Everything you need to know about Rioja’s new rules

Rioja has launched a new global marketing campaign to highlight a series of changes to the region’s quality tiers and regulations – but what’s different, and why?

The Rioja regulatory board has created a three-word Spanish strapline meaning ‘knowing who you are’

As the drinks business reported earlier this week, the Rioja regulatory board has created a three-word Spanish strapline – Saber Quién Eres (meaning ‘knowing who you are’) – as part of a rebrand for the region, which follows a range of regulatory developments designed to extend the offer from Rioja.

Among these are a series of new indications including Vinos de Zona, Vinos de MunicipioViñedos SingularesEspumosos de Calidad de Rioja, as well as new ageing requirements for Reserva and Gran Reserva wines, and the permitted production of single varietal white wines.

Over the following pages we look at these changes in detail, and why they have been put in place, while the graphics below show the new structure for the region, with the concentric rings highlighting the different breadths of the terroir-related classifications, and the second image showing how these new indications are used in conjunction with the existing rules, which relate to the time a wine has spent ageing, either in bottle or barrel, or both.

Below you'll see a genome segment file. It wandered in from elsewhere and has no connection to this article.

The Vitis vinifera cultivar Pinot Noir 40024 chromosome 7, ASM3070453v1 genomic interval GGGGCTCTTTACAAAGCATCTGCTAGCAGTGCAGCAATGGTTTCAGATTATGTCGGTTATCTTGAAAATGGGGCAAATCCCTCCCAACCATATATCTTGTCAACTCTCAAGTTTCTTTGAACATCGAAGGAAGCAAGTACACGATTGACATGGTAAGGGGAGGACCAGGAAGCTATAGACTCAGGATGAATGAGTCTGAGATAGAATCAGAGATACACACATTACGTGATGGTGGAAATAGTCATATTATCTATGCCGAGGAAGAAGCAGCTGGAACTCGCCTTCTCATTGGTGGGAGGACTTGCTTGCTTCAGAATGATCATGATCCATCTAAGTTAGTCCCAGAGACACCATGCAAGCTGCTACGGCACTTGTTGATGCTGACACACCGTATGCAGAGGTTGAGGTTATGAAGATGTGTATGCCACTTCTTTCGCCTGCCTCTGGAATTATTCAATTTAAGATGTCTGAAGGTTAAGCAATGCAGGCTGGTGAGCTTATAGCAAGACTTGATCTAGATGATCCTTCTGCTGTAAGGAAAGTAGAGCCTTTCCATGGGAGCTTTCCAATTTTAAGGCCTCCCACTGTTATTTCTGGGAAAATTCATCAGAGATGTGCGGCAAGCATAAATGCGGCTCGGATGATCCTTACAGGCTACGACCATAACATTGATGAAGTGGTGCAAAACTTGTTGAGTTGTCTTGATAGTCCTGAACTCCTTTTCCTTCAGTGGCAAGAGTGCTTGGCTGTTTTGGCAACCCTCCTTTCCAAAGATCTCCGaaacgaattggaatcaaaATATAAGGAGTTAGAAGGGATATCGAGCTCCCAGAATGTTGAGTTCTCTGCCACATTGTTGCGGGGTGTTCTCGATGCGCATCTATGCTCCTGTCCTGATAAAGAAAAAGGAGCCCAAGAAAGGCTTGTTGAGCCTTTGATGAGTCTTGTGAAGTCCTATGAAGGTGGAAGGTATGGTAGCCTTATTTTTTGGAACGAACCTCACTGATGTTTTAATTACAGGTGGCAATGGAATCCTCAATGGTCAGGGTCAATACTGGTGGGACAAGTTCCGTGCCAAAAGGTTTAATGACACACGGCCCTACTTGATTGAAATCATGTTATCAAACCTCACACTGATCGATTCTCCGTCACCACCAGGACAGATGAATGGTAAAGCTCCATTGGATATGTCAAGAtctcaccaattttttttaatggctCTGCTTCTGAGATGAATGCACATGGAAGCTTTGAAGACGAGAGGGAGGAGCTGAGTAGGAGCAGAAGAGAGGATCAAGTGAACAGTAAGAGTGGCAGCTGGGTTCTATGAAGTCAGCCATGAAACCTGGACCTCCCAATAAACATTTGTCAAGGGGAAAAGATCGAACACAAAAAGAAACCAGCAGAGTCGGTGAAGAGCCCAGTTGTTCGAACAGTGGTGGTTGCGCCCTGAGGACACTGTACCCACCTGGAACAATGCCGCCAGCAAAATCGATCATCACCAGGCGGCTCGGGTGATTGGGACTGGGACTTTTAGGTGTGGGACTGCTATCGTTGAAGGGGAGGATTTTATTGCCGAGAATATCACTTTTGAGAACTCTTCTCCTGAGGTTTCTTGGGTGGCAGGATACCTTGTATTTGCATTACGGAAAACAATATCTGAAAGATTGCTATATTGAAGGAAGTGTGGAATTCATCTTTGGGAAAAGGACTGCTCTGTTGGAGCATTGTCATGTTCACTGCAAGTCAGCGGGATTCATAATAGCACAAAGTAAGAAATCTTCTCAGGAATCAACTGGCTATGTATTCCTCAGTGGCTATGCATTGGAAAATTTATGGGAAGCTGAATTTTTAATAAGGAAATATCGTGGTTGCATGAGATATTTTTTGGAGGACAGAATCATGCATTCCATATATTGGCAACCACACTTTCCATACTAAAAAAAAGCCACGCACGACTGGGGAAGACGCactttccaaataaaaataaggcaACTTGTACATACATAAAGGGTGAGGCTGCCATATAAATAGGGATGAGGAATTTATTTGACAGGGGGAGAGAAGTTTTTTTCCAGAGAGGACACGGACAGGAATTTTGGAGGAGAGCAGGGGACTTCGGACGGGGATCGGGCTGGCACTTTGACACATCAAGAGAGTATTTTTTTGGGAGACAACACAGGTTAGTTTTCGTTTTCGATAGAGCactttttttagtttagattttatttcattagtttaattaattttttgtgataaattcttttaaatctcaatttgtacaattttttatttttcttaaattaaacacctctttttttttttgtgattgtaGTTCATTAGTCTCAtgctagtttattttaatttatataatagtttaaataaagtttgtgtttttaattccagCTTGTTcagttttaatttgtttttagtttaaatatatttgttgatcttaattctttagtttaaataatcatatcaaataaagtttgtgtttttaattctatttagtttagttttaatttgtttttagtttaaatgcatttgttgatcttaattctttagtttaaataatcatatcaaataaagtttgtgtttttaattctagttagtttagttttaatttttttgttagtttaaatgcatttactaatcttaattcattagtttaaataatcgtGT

It is important to note, as the second graphic shows, that the previous entry-level classification for Rioja, which was called ‘joven’, has now been replaced by the term ‘generico’.

The new zones: Rioja ‘generico’; Vinos de Zona; Vinos de Municipio, and, at the centre, Viñedos Singulares

The site-related classifications can be used in conjunction with the existing rules regarding ageing

Meanwhile, the addition of a new category for sparkling wines from the region is also noteworthy, as those producers that currently make traditional method fizz can label it as DO Cava. Will they want to take on the name Rioja for such wines in place of Cava?

Head of the Consejo Regulador, José Luis Lapuente, told db that they won’t be able to use both. He also said that although sparkling Rioja would be “a niche product”, it has been approved to augment the region’s offer and tap into the growing demand for sparkling wines in markets such as the UK. The move predates the decision by Catalonia’s parliament to declare independence from Spain, so it is not a reaction to this political development by a region that accounts for more than 90% of all Cava production.

Presently, Lapuente said that eight producers in Rioja had harvested grapes from the 2017 vintage in order to make a sparkling wine under the new classification, and that such products would not reach the market until next year at the earliest.

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